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Toronto Blue Jays' Lourdes Gurriel Jr., left, celebrates with Joe Panik after scoring on a Jonathan Davies RBI-double in the sixth inning of a baseball game, Sunday, Sept. 20, 2020, in Philadelphia.

Michael Perez/The Associated Press

Without any fans in the seats at Citizens Bank Park, you could almost hear the sigh of relief.

It came from the visiting team’s dugout the moment the Toronto Blue Jays, in danger of squandering a 6-1 lead, finally closed out the Philadelphia Phillies 6-3 Sunday to cap what had otherwise been a dismal four-game stand and snap a six-game losing streak.

Six stellar innings from pitcher Taijuan Walker and a two-run blast from Teoscar Hernandez helped the struggling Jays finally stop the bleeding and make up some lost ground in what has been an unlikely bid to secure a spot in the post-season.

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For a minute there, not even manager Charlie Montoyo was sure they could pull it off.

“It’s funny, because when you go to a losing streak, you’re always waiting for the worst,” Montoyo said after the game.

A couple of muffed catches by Vladimir Guerrero Jr., a third baseman who is still trying to find his feet at first, felt for a moment like they could have been the opening the Phillies were waiting for, he said.

“The moment we made those errors in the seventh inning, it’s like, ‘Oh my God, what’s gonna happen?”’

The Phillies drew within three in the seventh after reliever Thomas Hatch loaded the bases, helped out when Guerrero Jr., fumbled the throw to first on a single by Rafael Marchan. Guerrero missed another throw three plays later, allowing Alec Bohm to drive in two before he was thrown out at second.

That brought Travis Shaw to first base and reliever Shun Yamaguchi to the mound midway through the eighth, when he managed two strikeouts but walked two before replacement Anthony Bass helped secure the final out of the inning.

“I knew he wasn’t going to hit again – if he was going to hit in the eighth, I’d be like, 'I don’t want to lose that bat,” Montoyo said of the decision to replace Guerrero Jr., at first.

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“But also, I know we needed defence there at the end, and he’s just learning how to play the position. I know Shaw’s pretty good there, so that’s why we made that move.”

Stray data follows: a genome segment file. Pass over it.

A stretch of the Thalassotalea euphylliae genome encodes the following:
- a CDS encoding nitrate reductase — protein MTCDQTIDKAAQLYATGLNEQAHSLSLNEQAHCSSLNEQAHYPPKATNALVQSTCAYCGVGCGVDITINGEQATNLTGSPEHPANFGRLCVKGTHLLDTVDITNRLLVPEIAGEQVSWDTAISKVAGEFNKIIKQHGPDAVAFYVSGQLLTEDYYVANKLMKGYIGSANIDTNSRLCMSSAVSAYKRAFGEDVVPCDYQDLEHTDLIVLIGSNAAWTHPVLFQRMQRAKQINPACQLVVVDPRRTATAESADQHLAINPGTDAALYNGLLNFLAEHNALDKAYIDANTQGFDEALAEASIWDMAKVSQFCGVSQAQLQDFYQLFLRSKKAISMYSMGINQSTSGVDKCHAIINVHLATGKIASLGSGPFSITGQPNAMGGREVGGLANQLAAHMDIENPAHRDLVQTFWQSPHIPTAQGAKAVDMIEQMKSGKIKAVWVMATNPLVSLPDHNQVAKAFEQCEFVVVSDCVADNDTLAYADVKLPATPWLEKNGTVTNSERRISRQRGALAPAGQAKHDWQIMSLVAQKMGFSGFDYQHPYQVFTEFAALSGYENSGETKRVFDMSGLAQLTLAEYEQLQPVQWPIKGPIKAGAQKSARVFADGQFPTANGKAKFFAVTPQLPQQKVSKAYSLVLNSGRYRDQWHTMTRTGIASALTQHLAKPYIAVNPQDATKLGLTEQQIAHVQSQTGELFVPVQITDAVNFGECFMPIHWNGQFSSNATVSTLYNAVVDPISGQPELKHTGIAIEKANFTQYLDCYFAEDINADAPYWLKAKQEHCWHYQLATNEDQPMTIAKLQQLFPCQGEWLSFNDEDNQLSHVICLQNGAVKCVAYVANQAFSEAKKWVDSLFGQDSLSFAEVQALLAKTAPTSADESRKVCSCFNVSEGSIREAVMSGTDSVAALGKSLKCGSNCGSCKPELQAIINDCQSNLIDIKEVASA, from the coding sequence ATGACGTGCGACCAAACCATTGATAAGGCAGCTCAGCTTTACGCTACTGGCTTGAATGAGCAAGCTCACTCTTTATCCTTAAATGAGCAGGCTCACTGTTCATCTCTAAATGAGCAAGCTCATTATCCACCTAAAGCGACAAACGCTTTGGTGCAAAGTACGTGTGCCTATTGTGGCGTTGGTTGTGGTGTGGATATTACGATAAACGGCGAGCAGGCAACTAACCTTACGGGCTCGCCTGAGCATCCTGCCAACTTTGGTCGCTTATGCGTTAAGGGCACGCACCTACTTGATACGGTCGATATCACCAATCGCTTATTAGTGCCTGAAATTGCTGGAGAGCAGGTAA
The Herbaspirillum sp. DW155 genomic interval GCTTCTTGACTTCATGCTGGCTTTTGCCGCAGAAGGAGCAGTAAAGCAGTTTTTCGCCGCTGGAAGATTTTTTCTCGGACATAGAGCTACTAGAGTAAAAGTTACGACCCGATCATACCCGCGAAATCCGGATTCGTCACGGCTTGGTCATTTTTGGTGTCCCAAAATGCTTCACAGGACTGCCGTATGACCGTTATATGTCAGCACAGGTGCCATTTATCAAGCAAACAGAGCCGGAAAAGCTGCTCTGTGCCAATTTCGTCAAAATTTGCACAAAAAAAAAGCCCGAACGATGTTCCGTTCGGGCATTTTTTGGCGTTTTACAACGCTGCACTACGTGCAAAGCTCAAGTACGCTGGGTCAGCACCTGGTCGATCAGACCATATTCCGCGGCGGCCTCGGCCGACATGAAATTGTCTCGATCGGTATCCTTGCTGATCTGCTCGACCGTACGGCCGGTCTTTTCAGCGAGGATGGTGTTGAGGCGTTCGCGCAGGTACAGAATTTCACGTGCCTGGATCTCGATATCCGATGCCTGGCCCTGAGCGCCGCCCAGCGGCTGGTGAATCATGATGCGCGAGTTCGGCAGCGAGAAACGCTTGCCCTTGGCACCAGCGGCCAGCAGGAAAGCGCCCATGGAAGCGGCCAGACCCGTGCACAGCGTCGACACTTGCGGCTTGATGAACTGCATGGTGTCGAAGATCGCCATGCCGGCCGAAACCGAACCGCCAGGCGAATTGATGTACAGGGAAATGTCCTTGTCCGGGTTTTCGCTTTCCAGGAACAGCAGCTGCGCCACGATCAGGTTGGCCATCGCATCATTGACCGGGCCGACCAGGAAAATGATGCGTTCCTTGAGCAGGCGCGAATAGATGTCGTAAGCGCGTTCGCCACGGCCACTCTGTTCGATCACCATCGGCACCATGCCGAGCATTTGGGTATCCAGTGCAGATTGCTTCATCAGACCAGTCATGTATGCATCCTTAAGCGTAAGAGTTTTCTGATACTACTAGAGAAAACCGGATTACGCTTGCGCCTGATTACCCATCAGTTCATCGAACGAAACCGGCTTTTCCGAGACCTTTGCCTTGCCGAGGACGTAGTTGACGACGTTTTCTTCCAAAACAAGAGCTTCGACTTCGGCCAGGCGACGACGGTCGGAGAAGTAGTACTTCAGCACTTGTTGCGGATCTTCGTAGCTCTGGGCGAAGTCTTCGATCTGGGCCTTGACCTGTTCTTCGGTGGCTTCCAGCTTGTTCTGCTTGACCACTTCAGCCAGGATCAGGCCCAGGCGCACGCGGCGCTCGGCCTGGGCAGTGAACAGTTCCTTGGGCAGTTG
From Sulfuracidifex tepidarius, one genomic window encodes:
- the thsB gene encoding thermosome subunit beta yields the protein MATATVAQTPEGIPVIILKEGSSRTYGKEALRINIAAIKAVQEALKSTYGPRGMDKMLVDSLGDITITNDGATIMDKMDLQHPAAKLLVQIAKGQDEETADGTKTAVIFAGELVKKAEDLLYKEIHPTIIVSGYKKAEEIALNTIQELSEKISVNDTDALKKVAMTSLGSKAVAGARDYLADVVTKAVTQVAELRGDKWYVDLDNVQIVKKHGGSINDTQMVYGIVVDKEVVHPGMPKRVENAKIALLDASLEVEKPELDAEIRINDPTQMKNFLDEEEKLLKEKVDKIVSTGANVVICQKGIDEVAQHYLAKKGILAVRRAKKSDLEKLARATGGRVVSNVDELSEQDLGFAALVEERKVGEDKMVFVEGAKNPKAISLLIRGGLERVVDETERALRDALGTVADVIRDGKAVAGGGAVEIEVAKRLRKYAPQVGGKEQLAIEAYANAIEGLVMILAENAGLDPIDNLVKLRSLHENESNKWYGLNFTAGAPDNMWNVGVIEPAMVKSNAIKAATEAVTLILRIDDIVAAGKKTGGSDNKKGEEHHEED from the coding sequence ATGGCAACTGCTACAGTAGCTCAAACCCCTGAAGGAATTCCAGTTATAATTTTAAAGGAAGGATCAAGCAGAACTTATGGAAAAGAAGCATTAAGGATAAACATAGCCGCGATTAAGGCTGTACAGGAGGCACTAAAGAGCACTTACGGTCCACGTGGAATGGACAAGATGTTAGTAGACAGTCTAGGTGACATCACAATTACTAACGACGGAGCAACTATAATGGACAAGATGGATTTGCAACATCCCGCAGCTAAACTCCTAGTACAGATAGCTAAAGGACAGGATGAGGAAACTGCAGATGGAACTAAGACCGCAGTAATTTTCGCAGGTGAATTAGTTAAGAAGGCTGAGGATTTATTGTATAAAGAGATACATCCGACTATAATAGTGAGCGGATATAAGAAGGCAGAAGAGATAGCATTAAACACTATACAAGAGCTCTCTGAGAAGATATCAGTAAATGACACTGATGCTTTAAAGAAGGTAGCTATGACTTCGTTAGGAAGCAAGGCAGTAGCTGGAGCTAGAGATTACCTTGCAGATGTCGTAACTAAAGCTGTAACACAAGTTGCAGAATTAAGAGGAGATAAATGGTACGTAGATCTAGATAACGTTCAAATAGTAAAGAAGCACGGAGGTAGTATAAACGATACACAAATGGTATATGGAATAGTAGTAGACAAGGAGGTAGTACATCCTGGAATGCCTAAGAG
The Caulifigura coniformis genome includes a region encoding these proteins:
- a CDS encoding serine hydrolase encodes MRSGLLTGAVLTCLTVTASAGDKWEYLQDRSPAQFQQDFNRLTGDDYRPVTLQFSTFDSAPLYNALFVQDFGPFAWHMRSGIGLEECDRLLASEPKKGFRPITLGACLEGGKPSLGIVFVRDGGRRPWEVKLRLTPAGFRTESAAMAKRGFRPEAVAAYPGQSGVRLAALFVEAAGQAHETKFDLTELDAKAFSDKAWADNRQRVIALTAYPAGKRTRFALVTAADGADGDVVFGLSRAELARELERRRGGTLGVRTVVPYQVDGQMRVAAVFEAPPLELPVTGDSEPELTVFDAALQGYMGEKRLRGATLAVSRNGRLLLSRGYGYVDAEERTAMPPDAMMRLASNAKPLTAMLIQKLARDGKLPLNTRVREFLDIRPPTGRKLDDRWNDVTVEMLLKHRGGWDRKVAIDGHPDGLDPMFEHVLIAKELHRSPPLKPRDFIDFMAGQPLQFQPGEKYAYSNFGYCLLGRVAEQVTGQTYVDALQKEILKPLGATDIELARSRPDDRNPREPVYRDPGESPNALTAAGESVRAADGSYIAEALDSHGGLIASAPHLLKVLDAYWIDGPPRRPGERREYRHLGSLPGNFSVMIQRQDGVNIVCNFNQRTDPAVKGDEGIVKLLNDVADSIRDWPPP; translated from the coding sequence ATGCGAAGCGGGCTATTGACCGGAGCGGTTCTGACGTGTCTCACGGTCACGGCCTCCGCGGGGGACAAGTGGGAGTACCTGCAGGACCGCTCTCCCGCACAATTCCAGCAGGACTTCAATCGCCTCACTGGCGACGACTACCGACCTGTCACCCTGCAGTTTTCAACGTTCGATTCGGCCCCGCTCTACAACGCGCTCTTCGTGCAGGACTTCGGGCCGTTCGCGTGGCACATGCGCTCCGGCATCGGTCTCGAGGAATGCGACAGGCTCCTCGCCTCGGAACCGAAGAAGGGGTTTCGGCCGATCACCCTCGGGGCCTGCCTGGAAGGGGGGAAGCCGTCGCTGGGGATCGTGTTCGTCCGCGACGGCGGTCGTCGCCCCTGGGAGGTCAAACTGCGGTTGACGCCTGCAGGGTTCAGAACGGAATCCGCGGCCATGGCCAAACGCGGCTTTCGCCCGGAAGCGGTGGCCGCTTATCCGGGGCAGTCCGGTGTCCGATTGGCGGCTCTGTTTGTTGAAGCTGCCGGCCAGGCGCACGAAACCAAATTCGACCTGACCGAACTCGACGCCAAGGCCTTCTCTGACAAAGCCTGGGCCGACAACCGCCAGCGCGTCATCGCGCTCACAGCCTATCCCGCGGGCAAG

Montoyo confirmed that Matt Shoemaker, who tore up his knee last April and sat out the rest of the 2019 season, will get the ball when the Jays begin a four-game homestand against the mighty New York Yankees on Monday night in Buffalo.

But Sunday night belonged to Walker, who managed eight strikeouts over six innings with just four hits and one run, throwing 104 pitches and 66 strikes.

“My only goal was to win the game today – I wanted to go out there, set the tone, just pound the zone and give my team the best chance to win,” he said afterward.

“I try to make that my game plan every game, I just try to attack the zone. I don’t try to get too cute, I don’t try to pick the corners or anything. I just really try to stay on the plate with all my pitches and make them put the ball in play.”

The returning health of the pitching staff is good news for a team that’s trying to right the ship in order to first secure a playoff spot, and then deliver a decent performance once there. Pitching coach Paul Walker said Nate Pearson and Canadian-born Jordan Romano are also close to rejoining the lineup.

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Pearson, who strained his pitching arm last month, will likely throw for an inning or two Monday, Walker said.

The Jays struck early in the first after Bo Bichette drilled a double off the glove of first baseman Alec Bohm, sending the walked Cavan Biggio to third and setting up RBIs for Teoscar Hernandez and Lourdes Gurriel Jr.

The Phillies also got on the board quickly when Hernandez fumbled a Didi Gregorius blast off the right field wall. The Jays failed to capitalize on chances early in the second, loading the bases twice. Only Joe Panik managed to try for home, where he was tagged out after Bichette’s glancing blow left the ball within Medina’s easy reach.

But they notched two more runs in the sixth when Adam Haseley couldn’t handle a drifting double from Jonathan Davis, driving in Gurriel Jr., and Panik to make it 4-1.

“You could tell from reaction in the dugout, guys were – I guess you could say relieved,” Davis said of the play afterward.

“When you feel like people have been kind of stepping in your neck for a little bit, it’s good to be able to get some air.”

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Bichette made use of the right field wall again in the seventh, nearly reaching the seats with a poke that ultimately stayed in the park but allowed him to get to third before a centre-field homer from Hernandez gave the Jays a five-run lead.

The only blight on Walker’s solid outing was an error in the bottom of the fourth, when he fumbled a line drive from Scott Kingery and turned was should have been an easy out at first into a single for the young second baseman.

Hernandez was left limping with pain but stayed in the game midway through the bottom of the fifth after slamming into the wall in the midst of a daring catch on a deep ball from Andrew McCutchen. Montoyo said he hit the wall’s concrete footing with his toe.

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